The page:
However, progression can feel a bit muted. Many items deeper in the tech tree are just simple statistical upgrades to existing items. A new wand just makes your existing spells hit harder, new armor grants you higher defense and a new broom flies faster. This is compounded further in a PvP setting, a higher level player is simply statistically more powerful than a lower one with very little lateral movement across the spectrum.
Your Own Chamber Of Secrets
If I am being honest, I am awful at building in these types of games. Anything I have ever built in Ark or Conan looks like a plain and drab rectangle storage container with all the creativity of a goldfish. This was not the case in Citadel. It has the most extensive and easy to use building system I have ever seen in a survival sandbox.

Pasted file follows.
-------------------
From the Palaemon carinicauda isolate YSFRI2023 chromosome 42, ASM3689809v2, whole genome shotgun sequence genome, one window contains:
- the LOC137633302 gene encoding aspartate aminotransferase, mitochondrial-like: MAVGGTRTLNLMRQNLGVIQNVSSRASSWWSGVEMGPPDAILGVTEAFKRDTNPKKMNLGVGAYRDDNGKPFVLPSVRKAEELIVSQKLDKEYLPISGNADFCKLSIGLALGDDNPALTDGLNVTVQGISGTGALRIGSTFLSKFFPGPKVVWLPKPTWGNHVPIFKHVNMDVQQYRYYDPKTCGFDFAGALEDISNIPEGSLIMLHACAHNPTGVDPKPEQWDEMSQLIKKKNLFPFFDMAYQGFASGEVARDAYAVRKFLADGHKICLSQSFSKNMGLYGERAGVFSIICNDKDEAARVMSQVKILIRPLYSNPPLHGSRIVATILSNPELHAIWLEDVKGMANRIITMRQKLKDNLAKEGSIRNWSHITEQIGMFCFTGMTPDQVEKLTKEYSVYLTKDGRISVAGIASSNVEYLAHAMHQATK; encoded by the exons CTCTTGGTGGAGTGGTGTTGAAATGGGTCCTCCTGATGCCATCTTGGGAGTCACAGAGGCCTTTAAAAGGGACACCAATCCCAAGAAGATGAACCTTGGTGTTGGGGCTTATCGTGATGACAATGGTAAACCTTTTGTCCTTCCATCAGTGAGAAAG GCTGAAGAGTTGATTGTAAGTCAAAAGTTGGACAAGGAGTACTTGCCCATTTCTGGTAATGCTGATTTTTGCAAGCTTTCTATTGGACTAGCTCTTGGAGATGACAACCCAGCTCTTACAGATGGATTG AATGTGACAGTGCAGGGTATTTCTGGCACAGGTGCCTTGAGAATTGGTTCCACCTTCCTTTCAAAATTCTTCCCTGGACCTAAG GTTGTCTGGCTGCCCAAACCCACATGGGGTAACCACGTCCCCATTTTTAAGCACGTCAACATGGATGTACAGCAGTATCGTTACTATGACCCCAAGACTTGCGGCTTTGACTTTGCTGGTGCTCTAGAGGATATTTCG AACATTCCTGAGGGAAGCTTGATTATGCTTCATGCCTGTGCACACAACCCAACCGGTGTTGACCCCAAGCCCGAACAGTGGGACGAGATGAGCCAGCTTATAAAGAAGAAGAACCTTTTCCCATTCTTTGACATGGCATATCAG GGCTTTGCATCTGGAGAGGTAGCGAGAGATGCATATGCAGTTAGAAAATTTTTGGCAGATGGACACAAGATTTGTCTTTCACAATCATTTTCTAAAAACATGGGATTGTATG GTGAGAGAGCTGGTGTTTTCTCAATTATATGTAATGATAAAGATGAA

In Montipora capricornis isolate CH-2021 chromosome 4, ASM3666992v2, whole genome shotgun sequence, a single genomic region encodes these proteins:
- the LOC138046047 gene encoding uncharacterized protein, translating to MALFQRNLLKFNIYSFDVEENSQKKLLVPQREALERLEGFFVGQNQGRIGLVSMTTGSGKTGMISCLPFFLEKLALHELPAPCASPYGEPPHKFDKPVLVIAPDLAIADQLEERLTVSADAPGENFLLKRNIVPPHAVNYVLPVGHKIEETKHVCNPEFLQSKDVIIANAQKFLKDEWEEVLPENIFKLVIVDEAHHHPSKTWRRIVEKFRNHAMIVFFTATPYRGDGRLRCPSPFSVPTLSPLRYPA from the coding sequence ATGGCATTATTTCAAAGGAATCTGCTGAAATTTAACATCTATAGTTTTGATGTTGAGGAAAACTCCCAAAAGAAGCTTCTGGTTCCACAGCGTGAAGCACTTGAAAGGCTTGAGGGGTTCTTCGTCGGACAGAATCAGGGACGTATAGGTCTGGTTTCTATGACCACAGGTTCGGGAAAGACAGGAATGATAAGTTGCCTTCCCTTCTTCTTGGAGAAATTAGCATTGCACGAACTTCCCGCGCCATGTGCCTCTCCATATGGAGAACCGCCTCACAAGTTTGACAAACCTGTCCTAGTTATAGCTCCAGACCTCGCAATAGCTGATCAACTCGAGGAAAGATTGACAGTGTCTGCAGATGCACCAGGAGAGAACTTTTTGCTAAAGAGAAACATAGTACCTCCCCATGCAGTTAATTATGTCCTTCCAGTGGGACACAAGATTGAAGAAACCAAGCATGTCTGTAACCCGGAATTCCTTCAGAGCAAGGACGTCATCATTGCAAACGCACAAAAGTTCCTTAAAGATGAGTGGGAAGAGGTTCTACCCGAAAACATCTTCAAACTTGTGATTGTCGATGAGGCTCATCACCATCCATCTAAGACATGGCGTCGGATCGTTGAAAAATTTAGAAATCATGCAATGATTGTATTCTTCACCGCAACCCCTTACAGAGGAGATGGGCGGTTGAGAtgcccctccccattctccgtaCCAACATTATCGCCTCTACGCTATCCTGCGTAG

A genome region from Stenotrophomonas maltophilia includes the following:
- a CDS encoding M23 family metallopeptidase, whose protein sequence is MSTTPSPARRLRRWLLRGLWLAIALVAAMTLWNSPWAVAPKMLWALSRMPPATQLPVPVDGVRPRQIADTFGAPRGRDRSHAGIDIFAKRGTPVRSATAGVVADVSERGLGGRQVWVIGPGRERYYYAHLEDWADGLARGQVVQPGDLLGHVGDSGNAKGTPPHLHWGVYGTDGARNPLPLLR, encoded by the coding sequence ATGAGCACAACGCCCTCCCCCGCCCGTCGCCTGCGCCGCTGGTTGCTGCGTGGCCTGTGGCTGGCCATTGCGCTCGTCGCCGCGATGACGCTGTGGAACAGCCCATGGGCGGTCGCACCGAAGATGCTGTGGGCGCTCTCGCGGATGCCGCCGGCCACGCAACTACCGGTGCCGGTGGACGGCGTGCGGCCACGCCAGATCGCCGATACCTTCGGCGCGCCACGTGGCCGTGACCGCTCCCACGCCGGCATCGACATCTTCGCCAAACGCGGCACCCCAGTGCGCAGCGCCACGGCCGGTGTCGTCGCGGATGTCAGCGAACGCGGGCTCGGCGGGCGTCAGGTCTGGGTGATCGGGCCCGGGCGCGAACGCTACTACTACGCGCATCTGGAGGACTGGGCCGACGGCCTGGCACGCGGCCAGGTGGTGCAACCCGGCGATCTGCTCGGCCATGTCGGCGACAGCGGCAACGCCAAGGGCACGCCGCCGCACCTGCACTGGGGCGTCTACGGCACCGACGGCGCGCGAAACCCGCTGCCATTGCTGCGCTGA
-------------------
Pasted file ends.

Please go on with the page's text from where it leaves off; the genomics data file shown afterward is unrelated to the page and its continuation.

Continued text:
Everything is on an invisible grid making it exceptionally easy to snap and align your structures. You have several types of building materials available, from wood to marble and all kinds of decorative goodies. Many with that sweet magical flair.
On top of this, they just look good. It’s difficult to build something ugly, even if you are like me and ar design isn’t your strong suit. This applies when setting up defenses as well. You can design sneaky pit traps or just stick with automated magical towers.
You can go as hard or simple on the building as you want to. Build a fancy garden to grow your plants, or just plop them down. It’s up to you. For fun, you can even build a stadium to be used in a magical sport involving broomsticks. No, I’m not kidding.
Fantastic Beasts And Where to Find Them